I remember hearing that when designing a park, the best way to determine the ideal location for the walkways and trails is to place a group of people in the area, observe the walking routes they follow, and the places where they stopped to take breaks. The areas that were trodden by people should define the walking paths, and the places where they stopped to rest should become the points of interest.
Whenever I think of ecological development, that bit of park design wisdom always comes to mind. It makes me think that it is the people, the ones who will eventually be the inhabitants of those sustainable cities, who hold the key to teaching us, the architects and planners, the way towards the creation of better, human-centered cities. Hence, we could infer that to create healthier cities, we should begin by reviewing what people have, the way people live, which daily routines people follow, what they want and need, and evolve from there.
City making is far more than drawing lines in specific directions to define solids and voids. It means going further than just gathering a group of people in a planned environment and providing them with services, education, and health. I believe city making involves sensing the feel of the space in which the city will be set; it implies adapting the designs of planners to this place so both, the city and its inhabitants, can benefit, especially when creating sustainable developments.
However, it is vital to remember that cities are rarely strictly designed. They are commonly the product of human actions and interactions, rather than of professional and planned design.
Historically, cities have been built around the possibilities that these spaces have offered their inhabitants and affected by the social and economic interactions between them. Therefore, the role of planners is usually to work with the place´s resources and turn them into opportunities that can improve a city’s livability, while setting the guidelines for better, more controlled development.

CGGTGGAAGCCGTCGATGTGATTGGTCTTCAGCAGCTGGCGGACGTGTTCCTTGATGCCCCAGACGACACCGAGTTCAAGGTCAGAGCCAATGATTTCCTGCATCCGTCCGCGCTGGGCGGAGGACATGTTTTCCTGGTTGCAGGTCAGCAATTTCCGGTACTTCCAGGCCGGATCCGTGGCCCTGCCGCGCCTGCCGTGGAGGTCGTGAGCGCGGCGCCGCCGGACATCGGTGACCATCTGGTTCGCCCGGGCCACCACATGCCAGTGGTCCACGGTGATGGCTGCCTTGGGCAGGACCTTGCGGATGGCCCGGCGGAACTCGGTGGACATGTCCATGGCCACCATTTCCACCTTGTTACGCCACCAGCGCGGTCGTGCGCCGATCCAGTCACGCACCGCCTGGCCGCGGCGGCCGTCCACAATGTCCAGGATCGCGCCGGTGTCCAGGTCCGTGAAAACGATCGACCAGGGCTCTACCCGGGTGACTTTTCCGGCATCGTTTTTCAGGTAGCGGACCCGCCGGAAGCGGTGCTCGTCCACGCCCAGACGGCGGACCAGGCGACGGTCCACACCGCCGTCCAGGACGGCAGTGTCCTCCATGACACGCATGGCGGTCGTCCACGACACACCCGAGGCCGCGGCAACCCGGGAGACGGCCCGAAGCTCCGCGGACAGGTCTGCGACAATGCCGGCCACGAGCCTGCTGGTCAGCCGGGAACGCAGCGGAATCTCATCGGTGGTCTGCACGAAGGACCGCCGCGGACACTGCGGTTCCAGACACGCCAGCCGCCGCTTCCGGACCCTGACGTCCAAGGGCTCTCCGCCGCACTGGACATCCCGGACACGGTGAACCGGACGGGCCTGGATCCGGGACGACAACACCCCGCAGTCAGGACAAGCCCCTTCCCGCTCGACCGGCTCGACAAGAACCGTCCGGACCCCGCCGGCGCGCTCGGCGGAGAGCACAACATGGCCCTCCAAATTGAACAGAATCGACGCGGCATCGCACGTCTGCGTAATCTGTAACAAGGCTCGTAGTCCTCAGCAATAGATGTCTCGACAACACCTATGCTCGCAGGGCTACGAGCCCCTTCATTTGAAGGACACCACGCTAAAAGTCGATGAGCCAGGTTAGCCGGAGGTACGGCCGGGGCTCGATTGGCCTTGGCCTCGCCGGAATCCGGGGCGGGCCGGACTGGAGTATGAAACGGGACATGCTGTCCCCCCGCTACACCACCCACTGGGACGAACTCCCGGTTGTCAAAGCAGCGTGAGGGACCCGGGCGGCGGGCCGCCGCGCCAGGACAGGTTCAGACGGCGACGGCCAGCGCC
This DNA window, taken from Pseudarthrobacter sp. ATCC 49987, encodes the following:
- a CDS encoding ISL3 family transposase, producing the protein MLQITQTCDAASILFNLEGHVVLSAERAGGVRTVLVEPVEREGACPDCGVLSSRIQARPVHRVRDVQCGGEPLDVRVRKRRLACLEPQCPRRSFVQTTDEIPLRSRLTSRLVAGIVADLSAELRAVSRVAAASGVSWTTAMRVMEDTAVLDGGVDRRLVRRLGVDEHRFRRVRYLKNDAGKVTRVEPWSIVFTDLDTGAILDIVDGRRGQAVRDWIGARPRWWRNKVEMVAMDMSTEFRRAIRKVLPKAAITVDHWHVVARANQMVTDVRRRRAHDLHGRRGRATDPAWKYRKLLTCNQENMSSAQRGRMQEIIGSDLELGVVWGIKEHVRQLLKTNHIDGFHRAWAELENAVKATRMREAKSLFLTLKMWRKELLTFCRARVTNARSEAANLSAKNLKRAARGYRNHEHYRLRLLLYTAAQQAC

The problem we are facing now is that in many countries around the world, especially in developing countries, cities continue to grow as random groupings of people without order, control, or intention, and, because most of these nations are immersed in deep economic crises, government policies usually focus on solving problems that could bring them closer to economic stability. Meanwhile, cities develop as unbridled spontaneous interventions.
But history tells us that the needs of humanity have always guided their actions. Every significant invention or change that has taken place in the world has been related to specific needs: the invention of internet was made seeking to create a computer network that could help the military forces of United States to defend against attacks; the printing press was created due to the need to spread the written word; and I could go on describing the causes of all great inventions, but I think history speaks for itself.
Thus, we should learn from the past, take advantage of this knowledge, and use it to stop the uncontrolled growth of urban areas and clusters. We should acknowledge that, since human interaction is such a large part of the city planning process, their involvement in it should weigh heavily on the design. The considerations about the environment should pair up with the needs of people in order to produce positive social and urban outcomes. Planners should start thinking about creative ways to make people get involved in city making so they become active participants in this challenge.
When designing, architects and planners should begin by uncovering the strengths and weaknesses of the space, analyzing the habits of its people so they can use them as a starting point; but, above all, to be able to delve into the process of city making, everyone involved should lay the excuses aside. Each region has its own–climate, overpopulation, politics, and crime among others–and all of them are used to validate the minimal involvement of designers in building healthier and better planned cities.
Therefore, if we begin to focus on the positive aspects of our reality, and become aware of the needs of our societies, we could start generating better responses for our cities, increasing opportunities for people to become collaborative and contribute with their knowledge.